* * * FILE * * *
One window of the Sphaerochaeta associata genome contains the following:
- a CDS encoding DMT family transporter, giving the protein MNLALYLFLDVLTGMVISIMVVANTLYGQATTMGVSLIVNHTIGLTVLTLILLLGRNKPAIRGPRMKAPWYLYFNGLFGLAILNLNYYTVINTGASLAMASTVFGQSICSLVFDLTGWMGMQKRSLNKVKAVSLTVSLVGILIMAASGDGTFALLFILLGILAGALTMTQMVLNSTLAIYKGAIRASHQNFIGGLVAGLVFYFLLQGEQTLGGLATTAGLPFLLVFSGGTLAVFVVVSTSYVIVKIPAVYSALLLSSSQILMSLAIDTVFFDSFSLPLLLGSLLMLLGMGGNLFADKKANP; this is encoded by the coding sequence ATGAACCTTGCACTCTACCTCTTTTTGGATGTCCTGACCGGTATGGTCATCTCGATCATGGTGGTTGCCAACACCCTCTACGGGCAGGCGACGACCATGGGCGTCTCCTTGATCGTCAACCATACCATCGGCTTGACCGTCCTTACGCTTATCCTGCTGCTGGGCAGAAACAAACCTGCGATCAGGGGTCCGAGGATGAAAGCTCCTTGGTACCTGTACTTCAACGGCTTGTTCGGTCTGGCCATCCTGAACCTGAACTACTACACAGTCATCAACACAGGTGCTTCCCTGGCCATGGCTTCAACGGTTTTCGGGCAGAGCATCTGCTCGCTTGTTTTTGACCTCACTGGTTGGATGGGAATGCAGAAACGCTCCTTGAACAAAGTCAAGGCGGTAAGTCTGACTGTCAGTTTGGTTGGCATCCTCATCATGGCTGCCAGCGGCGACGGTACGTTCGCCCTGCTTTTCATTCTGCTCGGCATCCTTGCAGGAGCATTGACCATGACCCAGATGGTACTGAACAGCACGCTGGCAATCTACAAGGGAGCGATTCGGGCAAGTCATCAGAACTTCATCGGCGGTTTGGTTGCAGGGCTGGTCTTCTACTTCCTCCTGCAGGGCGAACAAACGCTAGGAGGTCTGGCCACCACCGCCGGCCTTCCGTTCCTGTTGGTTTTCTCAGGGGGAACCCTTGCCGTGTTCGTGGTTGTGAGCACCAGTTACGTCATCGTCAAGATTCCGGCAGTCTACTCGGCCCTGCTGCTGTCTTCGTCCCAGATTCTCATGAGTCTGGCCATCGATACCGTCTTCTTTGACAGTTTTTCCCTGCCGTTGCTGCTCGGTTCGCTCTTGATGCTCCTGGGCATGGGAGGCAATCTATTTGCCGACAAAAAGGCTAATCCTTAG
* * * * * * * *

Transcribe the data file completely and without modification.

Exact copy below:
One window of the Sphaerochaeta associata genome contains the following:
- a CDS encoding DMT family transporter, giving the protein MNLALYLFLDVLTGMVISIMVVANTLYGQATTMGVSLIVNHTIGLTVLTLILLLGRNKPAIRGPRMKAPWYLYFNGLFGLAILNLNYYTVINTGASLAMASTVFGQSICSLVFDLTGWMGMQKRSLNKVKAVSLTVSLVGILIMAASGDGTFALLFILLGILAGALTMTQMVLNSTLAIYKGAIRASHQNFIGGLVAGLVFYFLLQGEQTLGGLATTAGLPFLLVFSGGTLAVFVVVSTSYVIVKIPAVYSALLLSSSQILMSLAIDTVFFDSFSLPLLLGSLLMLLGMGGNLFADKKANP; this is encoded by the coding sequence ATGAACCTTGCACTCTACCTCTTTTTGGATGTCCTGACCGGTATGGTCATCTCGATCATGGTGGTTGCCAACACCCTCTACGGGCAGGCGACGACCATGGGCGTCTCCTTGATCGTCAACCATACCATCGGCTTGACCGTCCTTACGCTTATCCTGCTGCTGGGCAGAAACAAACCTGCGATCAGGGGTCCGAGGATGAAAGCTCCTTGGTACCTGTACTTCAACGGCTTGTTCGGTCTGGCCATCCTGAACCTGAACTACTACACAGTCATCAACACAGGTGCTTCCCTGGCCATGGCTTCAACGGTTTTCGGGCAGAGCATCTGCTCGCTTGTTTTTGACCTCACTGGTTGGATGGGAATGCAGAAACGCTCCTTGAACAAAGTCAAGGCGGTAAGTCTGACTGTCAGTTTGGTTGGCATCCTCATCATGGCTGCCAGCGGCGACGGTACGTTCGCCCTGCTTTTCATTCTGCTCGGCATCCTTGCAGGAGCATTGACCATGACCCAGATGGTACTGAACAGCACGCTGGCAATCTACAAGGGAGCGATTCGGGCAAGTCATCAGAACTTCATCGGCGGTTTGGTTGCAGGGCTGGTCTTCTACTTCCTCCTGCAGGGCGAACAAACGCTAGGAGGTCTGGCCACCACCGCCGGCCTTCCGTTCCTGTTGGTTTTCTCAGGGGGAACCCTTGCCGTGTTCGTGGTTGTGAGCACCAGTTACGTCATCGTCAAGATTCCGGCAGTCTACTCGGCCCTGCTGCTGTCTTCGTCCCAGATTCTCATGAGTCTGGCCATCGATACCGTCTTCTTTGACAGTTTTTCCCTGCCGTTGCTGCTCGGTTCGCTCTTGATGCTCCTGGGCATGGGAGGCAATCTATTTGCCGACAAAAAGGCTAATCCTTAG